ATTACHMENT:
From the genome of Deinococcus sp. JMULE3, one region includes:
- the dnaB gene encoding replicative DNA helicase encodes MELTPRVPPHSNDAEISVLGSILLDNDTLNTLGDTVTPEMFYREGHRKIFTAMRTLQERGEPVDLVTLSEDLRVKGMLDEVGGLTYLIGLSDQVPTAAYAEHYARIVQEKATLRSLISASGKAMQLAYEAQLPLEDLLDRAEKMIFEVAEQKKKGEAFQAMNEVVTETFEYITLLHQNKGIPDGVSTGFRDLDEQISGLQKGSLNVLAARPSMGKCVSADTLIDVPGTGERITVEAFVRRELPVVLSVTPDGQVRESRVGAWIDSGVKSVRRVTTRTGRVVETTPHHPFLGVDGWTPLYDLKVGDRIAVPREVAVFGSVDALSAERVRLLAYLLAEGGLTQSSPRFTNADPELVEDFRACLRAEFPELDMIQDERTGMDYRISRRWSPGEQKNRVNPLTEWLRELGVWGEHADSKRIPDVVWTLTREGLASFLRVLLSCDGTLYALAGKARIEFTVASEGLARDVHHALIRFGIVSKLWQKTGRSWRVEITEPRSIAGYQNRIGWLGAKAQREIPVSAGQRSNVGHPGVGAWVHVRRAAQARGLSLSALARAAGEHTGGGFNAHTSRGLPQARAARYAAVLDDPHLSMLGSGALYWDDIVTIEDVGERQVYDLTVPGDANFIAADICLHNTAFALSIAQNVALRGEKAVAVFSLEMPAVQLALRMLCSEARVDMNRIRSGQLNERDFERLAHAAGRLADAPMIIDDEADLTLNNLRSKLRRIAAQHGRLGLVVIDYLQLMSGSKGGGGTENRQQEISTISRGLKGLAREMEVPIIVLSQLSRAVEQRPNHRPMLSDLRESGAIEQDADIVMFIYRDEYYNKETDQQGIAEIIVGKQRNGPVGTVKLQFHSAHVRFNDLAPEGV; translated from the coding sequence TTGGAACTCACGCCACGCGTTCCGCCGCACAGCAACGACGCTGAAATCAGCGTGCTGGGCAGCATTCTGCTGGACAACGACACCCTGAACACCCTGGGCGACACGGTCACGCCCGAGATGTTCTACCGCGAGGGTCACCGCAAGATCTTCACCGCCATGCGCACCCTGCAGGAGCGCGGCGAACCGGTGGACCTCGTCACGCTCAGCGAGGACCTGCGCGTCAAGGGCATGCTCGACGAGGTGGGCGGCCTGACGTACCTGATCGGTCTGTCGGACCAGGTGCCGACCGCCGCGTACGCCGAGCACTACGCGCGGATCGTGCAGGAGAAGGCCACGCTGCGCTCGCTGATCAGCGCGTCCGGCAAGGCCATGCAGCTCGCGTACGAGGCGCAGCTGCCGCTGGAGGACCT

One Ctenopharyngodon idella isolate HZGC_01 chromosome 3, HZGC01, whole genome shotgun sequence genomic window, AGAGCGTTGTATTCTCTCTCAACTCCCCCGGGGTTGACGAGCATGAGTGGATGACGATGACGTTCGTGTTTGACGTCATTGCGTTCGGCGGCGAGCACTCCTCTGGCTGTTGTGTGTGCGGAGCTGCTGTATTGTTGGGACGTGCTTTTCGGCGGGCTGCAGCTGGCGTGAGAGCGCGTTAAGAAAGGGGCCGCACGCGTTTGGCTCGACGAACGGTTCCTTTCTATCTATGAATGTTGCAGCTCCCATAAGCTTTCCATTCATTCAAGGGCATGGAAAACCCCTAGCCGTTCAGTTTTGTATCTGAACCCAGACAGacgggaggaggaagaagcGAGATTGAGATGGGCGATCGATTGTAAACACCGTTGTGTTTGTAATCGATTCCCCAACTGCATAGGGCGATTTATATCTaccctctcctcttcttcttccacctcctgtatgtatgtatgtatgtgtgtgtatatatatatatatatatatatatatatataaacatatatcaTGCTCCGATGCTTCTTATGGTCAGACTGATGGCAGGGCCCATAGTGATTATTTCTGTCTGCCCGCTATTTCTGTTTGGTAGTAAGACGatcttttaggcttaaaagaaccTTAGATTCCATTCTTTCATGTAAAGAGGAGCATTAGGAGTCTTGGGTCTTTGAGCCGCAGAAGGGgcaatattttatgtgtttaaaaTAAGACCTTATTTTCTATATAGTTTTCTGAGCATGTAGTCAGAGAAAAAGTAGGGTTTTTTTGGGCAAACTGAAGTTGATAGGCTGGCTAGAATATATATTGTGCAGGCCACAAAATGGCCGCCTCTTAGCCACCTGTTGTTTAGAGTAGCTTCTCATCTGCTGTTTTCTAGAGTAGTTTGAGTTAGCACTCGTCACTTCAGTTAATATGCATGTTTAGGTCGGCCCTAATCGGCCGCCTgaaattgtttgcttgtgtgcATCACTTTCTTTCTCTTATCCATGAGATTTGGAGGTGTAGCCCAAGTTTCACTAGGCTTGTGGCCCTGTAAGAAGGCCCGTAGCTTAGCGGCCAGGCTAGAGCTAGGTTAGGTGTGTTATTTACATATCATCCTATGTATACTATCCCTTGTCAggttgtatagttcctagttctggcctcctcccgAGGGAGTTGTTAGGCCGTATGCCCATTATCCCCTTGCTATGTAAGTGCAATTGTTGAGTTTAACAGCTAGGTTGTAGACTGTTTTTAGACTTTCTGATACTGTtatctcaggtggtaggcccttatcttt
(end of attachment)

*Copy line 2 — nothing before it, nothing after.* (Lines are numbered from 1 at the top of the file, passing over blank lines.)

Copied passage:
- the dnaB gene encoding replicative DNA helicase encodes MELTPRVPPHSNDAEISVLGSILLDNDTLNTLGDTVTPEMFYREGHRKIFTAMRTLQERGEPVDLVTLSEDLRVKGMLDEVGGLTYLIGLSDQVPTAAYAEHYARIVQEKATLRSLISASGKAMQLAYEAQLPLEDLLDRAEKMIFEVAEQKKKGEAFQAMNEVVTETFEYITLLHQNKGIPDGVSTGFRDLDEQISGLQKGSLNVLAARPSMGKCVSADTLIDVPGTGERITVEAFVRRELPVVLSVTPDGQVRESRVGAWIDSGVKSVRRVTTRTGRVVETTPHHPFLGVDGWTPLYDLKVGDRIAVPREVAVFGSVDALSAERVRLLAYLLAEGGLTQSSPRFTNADPELVEDFRACLRAEFPELDMIQDERTGMDYRISRRWSPGEQKNRVNPLTEWLRELGVWGEHADSKRIPDVVWTLTREGLASFLRVLLSCDGTLYALAGKARIEFTVASEGLARDVHHALIRFGIVSKLWQKTGRSWRVEITEPRSIAGYQNRIGWLGAKAQREIPVSAGQRSNVGHPGVGAWVHVRRAAQARGLSLSALARAAGEHTGGGFNAHTSRGLPQARAARYAAVLDDPHLSMLGSGALYWDDIVTIEDVGERQVYDLTVPGDANFIAADICLHNTAFALSIAQNVALRGEKAVAVFSLEMPAVQLALRMLCSEARVDMNRIRSGQLNERDFERLAHAAGRLADAPMIIDDEADLTLNNLRSKLRRIAAQHGRLGLVVIDYLQLMSGSKGGGGTENRQQEISTISRGLKGLAREMEVPIIVLSQLSRAVEQRPNHRPMLSDLRESGAIEQDADIVMFIYRDEYYNKETDQQGIAEIIVGKQRNGPVGTVKLQFHSAHVRFNDLAPEGV; translated from the coding sequence TTGGAACTCACGCCACGCGTTCCGCCGCACAGCAACGACGCTGAAATCAGCGTGCTGGGCAGCATTCTGCTGGACAACGACACCCTGAACACCCTGGGCGACACGGTCACGCCCGAGATGTTCTACCGCGAGGGTCACCGCAAGATCTTCACCGCCATGCGCACCCTGCAGGAGCGCGGCGAACCGGTGGACCTCGTCACGCTCAGCGAGGACCTGCGCGTCAAGGGCATGCTCGACGAGGTGGGCGGCCTGACGTACCTGATCGGTCTGTCGGACCAGGTGCCGACCGCCGCGTACGCCGAGCACTACGCGCGGATCGTGCAGGAGAAGGCCACGCTGCGCTCGCTGATCAGCGCGTCCGGCAAGGCCATGCAGCTCGCGTACGAGGCGCAGCTGCCGCTGGAGGACCT